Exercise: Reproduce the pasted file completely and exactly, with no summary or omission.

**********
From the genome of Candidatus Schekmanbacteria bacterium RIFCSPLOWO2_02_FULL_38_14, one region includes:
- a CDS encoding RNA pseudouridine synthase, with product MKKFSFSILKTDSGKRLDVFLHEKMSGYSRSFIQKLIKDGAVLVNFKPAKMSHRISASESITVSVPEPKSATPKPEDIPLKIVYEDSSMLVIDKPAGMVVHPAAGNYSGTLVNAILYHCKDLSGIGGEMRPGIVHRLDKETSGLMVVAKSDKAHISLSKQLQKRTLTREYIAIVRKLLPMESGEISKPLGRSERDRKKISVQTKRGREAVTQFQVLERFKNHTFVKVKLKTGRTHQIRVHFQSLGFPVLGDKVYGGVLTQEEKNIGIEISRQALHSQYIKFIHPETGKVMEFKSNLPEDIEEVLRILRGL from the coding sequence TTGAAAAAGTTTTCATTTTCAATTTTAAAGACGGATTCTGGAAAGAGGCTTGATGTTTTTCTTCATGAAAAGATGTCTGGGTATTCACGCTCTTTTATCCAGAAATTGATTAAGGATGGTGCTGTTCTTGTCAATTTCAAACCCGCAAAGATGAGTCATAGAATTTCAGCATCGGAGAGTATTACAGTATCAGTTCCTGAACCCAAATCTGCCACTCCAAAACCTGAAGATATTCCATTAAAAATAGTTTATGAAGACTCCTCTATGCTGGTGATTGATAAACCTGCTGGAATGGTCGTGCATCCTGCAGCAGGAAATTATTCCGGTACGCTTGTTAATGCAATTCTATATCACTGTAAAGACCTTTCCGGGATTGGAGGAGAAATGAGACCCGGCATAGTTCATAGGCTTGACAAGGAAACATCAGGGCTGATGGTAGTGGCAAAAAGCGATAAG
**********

From the genome of Candidatus Schekmanbacteria bacterium RIFCSPLOWO2_02_FULL_38_14, one region includes:
- a CDS encoding RNA pseudouridine synthase, with product MKKFSFSILKTDSGKRLDVFLHEKMSGYSRSFIQKLIKDGAVLVNFKPAKMSHRISASESITVSVPEPKSATPKPEDIPLKIVYEDSSMLVIDKPAGMVVHPAAGNYSGTLVNAILYHCKDLSGIGGEMRPGIVHRLDKETSGLMVVAKSDKAHISLSKQLQKRTLTREYIAIVRKLLPMESGEISKPLGRSERDRKKISVQTKRGREAVTQFQVLERFKNHTFVKVKLKTGRTHQIRVHFQSLGFPVLGDKVYGGVLTQEEKNIGIEISRQALHSQYIKFIHPETGKVMEFKSNLPEDIEEVLRILRGL from the coding sequence TTGAAAAAGTTTTCATTTTCAATTTTAAAGACGGATTCTGGAAAGAGGCTTGATGTTTTTCTTCATGAAAAGATGTCTGGGTATTCACGCTCTTTTATCCAGAAATTGATTAAGGATGGTGCTGTTCTTGTCAATTTCAAACCCGCAAAGATGAGTCATAGAATTTCAGCATCGGAGAGTATTACAGTATCAGTTCCTGAACCCAAATCTGCCACTCCAAAACCTGAAGATATTCCATTAAAAATAGTTTATGAAGACTCCTCTATGCTGGTGATTGATAAACCTGCTGGAATGGTCGTGCATCCTGCAGCAGGAAATTATTCCGGTACGCTTGTTAATGCAATTCTATATCACTGTAAAGACCTTTCCGGGATTGGAGGAGAAATGAGACCCGGCATAGTTCATAGGCTTGACAAGGAAACATCAGGGCTGATGGTAGTGGCAAAAAGCGATAAG